Address to James O. This article has been cited by other articles in PMC. Abstract My favored treatment approach for patients with diffuse large B-cell lymphoma continues to evolve.

What Has Not Changed? Approach to the Patient Diffuse large B-cell lymphoma is a potentially fatal but also a potentially curable illness. Diagnosis The most important step in the treatment of patients with this lymphoma continues to be an accurate diagnosis.

Central Nervous System Prophylaxis One of the most serious complications for a patient with diffuse large B-cell lymphoma who presents with disease outside the central nervous system CNS is the development of CNS metastasis.

The Use of Radiotherapy Controversy continues regarding the place of radiotherapy in the management of patients with diffuse large B-cell lymphoma who have sites of bulky disease at presentation.

The Place of Transplantation Autologous hematopoietic stem cell transplant remains the best treatment for patients with chemotherapy-sensitive relapse. Surveillance Imaging in Remission There is still no proof that surveillance imaging benefits patients with diffuse large B-cell lymphoma being followed up in remission.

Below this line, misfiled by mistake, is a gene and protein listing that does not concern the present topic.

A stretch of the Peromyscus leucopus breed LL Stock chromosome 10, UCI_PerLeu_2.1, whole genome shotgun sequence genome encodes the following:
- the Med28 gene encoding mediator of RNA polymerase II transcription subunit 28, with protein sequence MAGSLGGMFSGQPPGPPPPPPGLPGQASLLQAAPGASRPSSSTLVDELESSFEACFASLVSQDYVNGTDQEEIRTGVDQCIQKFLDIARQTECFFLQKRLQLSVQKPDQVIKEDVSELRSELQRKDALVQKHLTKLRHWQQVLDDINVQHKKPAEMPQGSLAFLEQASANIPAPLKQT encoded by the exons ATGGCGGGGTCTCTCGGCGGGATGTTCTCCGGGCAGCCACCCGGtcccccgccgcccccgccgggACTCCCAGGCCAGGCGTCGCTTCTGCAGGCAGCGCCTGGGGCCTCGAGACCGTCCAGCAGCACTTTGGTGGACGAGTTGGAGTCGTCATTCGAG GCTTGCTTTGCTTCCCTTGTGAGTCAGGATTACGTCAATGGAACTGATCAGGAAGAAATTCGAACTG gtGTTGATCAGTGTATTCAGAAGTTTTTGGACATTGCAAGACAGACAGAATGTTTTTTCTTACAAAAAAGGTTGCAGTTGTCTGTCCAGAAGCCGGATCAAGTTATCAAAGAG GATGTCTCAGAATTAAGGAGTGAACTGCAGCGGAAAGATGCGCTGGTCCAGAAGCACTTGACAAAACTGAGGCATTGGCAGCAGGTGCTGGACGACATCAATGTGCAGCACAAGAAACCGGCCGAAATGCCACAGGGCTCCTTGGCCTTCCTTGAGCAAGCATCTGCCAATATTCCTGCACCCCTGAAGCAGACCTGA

The Diagnosis of Relapse Perhaps the most important issue in caring for patients with diffuse large B-cell lymphoma in remission is never to initiate treatment for relapse in the absence of a biopsy that proves relapse.

Increasing Importance of PET Scans When fluorodeoxyglucose PET hereafter referred to as PET scans were first introduced into the care of patients with lymphoma, it was quickly apparent that they had great potential to influence care.

Patients With Heart Disease Patients with congestive heart failure who develop diffuse large B-cell lymphoma present a difficult problem. Morphologic Variants Requiring Treatment Modification Plasmablastic lymphoma is a diffuse proliferation of large cells that resemble immunoblasts but have the immunophenotype of plasma cells.

Specific Anatomic Sites That Require Treatment Modification Diffuse large B-cell lymphoma presenting as a brain tumor, with or without meningeal or ocular involvement, is being seen increasingly in HIV-negative patients.